In its white paper, Save the Children Action Network proposes several funding mechanisms for early education in addition to SIBS. They include repatriation of corporate money held abroad and sin taxes on gambling and E-cigarettes, all a steep climb in the tax-averse Republican-controlled Congress, plus preschool education would be competing with other worthy endeavors for these funds.
Another suggestion is to expand tax credits and deductions for parents to pay for preschool, but with major tax reform on the horizon for the next president, the current Congress in all its stalemated glory is unlikely to take any action in this area.
In the absence of any federal effort, programs funded by SIBS are popping up around the country on early education, child welfare and youth recidivism. “Experiments in democracy, if you will,” says Shriver. A preschool Initiative serving 2600 at-risk 3- and 4-year-olds in Utah has funding from Goldman Sachs and Pritzker. It has high-level bipartisan support in Congress. Utah Republican Orrin Hatch and Colorado Democrat Michael Bennet, former Denver Public Schools Superintendent, co-sponsored the amendment to include SIBS in the federal No Child Left Behind education update.
The goal is to identify promising preschool programs and then scale them up with private backing and ultimately government funds. Of the half-dozen projects launched so far in the U.S. (many more are international), the first, begun in 2012 to reduce youth recidivism at Rikers Island prison, was deemed a failure when the number of those returning to jail within 12 months remained the same. Goldman got its money back because the Bloomberg Philanthropies backstopped Goldman, but that’s not always the case. So what attracts these big investors? “They actually think they’ll get their money back in most cases,” says Stevens at AEI. “If you put your money in the bank, you get nothing. It’s a way from their point of view to make a social contribution that also drives government efficiency and effectiveness at the same time.”
When the Rikers Island project “missed its metrics,” Patrick Lester with the Social Innovation Research Project braced for the negative reaction. But Republicans saw the program’s demise as a measure of the concept’s integrity, that it wasn’t just more big government without consequences. “The notion that we pay for results is pretty appealing,” says Lester. “How many issues are there where you have Republicans and Democrats working together?”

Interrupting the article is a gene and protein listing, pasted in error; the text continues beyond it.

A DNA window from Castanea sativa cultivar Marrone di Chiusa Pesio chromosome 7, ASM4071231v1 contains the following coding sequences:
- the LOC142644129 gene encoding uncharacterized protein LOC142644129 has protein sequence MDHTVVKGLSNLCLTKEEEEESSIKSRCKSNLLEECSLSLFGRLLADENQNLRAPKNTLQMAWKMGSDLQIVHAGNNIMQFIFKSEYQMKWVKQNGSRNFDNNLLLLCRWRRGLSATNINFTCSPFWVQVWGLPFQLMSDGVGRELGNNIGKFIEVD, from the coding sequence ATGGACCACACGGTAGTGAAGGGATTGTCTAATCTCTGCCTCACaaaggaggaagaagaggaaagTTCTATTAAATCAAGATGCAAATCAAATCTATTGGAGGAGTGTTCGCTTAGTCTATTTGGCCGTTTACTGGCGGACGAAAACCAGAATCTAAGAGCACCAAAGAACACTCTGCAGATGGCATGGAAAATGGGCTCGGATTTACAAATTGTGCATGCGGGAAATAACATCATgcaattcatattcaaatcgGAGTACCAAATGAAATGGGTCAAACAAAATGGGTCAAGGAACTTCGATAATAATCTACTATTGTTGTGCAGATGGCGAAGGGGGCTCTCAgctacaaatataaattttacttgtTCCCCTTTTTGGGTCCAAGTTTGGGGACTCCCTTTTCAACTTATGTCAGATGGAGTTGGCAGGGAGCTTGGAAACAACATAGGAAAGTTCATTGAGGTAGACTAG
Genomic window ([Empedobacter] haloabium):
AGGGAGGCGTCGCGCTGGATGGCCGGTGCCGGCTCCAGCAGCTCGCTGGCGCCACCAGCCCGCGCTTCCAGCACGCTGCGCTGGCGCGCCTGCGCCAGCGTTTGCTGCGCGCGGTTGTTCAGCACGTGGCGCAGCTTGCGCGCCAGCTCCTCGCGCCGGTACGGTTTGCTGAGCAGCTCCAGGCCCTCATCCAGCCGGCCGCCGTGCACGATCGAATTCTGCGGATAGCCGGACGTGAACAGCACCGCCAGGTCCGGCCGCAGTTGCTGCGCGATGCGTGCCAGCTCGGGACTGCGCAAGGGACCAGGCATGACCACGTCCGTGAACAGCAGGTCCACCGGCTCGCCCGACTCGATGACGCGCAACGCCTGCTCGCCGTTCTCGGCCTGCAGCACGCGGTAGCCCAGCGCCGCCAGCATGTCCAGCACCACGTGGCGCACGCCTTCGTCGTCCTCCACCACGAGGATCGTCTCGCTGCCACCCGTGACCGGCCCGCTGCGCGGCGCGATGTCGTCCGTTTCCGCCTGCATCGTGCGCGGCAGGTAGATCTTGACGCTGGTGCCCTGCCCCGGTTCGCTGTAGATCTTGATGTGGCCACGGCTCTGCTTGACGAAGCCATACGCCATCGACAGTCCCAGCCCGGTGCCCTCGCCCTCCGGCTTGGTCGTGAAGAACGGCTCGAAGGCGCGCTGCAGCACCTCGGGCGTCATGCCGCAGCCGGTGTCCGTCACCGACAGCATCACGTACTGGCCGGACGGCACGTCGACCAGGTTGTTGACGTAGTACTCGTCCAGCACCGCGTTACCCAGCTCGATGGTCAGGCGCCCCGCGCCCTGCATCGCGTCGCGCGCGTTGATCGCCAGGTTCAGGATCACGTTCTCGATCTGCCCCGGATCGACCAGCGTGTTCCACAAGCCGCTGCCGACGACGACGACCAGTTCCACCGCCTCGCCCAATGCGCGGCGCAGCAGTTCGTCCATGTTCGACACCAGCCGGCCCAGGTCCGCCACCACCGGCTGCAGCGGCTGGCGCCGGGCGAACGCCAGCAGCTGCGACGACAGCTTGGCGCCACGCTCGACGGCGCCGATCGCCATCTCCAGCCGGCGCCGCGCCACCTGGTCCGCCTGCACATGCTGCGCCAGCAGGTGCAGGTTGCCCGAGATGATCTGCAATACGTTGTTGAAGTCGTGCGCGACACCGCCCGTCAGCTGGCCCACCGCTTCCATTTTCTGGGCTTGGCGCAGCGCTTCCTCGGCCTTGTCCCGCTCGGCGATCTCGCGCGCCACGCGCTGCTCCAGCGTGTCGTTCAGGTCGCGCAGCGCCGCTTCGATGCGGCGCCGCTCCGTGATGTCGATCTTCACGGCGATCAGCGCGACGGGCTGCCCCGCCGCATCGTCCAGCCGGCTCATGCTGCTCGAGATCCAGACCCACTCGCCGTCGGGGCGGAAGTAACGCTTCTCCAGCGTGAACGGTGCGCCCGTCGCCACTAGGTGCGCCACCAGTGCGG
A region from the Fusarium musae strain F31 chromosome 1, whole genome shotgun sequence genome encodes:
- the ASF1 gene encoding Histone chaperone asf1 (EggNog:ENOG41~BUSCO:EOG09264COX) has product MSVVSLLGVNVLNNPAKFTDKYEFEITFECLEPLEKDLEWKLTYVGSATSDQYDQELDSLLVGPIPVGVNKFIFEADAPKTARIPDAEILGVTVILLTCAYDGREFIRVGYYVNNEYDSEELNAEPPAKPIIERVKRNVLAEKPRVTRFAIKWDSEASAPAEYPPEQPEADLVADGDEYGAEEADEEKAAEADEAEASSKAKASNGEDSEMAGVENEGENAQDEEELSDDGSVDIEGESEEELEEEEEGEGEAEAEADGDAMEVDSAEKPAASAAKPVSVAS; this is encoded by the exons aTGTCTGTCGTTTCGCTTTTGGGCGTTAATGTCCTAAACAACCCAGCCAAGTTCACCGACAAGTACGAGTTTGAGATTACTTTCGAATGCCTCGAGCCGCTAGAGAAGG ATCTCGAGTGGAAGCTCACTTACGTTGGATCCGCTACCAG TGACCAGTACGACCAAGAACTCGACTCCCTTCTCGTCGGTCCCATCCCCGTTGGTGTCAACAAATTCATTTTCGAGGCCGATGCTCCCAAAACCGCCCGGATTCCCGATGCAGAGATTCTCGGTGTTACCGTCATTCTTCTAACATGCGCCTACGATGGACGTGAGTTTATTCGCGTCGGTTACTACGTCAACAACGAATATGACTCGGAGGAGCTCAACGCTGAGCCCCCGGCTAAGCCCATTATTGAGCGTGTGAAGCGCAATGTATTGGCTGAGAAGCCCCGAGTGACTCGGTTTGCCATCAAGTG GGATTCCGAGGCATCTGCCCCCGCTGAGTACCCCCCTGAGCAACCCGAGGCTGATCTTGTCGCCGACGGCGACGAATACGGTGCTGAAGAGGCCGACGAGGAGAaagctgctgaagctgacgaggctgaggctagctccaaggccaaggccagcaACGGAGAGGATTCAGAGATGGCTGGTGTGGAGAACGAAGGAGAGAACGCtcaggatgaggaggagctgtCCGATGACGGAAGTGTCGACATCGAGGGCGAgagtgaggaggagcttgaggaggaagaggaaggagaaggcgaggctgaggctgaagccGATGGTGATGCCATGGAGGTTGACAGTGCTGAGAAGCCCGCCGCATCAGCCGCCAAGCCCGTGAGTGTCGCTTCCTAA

Shriver founded the Action arm of Save the Children last year so the group he had been with for 10 years could legally lobby. “I got tired of politicians telling me I was doing God’s work, but when push came to shove, there was no investing. I hate to use the expression, but I was so pissed, it’s time to step into the arena and make a difference.”
Save the Children activists will be in the three early primary states, Iowa, New Hampshire and South Carolina, pressing the candidates on where they stand on early education. “Kids don’t give money to candidates and they don’t vote. So we want to be their voice. We want to be the NRA for kids,” Shriver said in an email. “To advocate strongly for kids, support those elected officials who vote for kids and oppose those who don’t. We want to ensure that promises made are promises kept.”
His father, Sargent Shriver, started Head Start as part of Lyndon Johnson’s anti-poverty program, and it endures despite partisan attempts to scale back funding and legitimate questions about its durability. “When I run something, I say if we don’t deliver good results, you should fire us. If the services are not helping kids enter kindergarten ready to thrive, they should not be funded,” he said. Save the Children has taken over some struggling Head Start programs, and Shriver says he welcomes rigorous accountability as the price for getting any money at all, whether it’s from Wall Street or the federal government.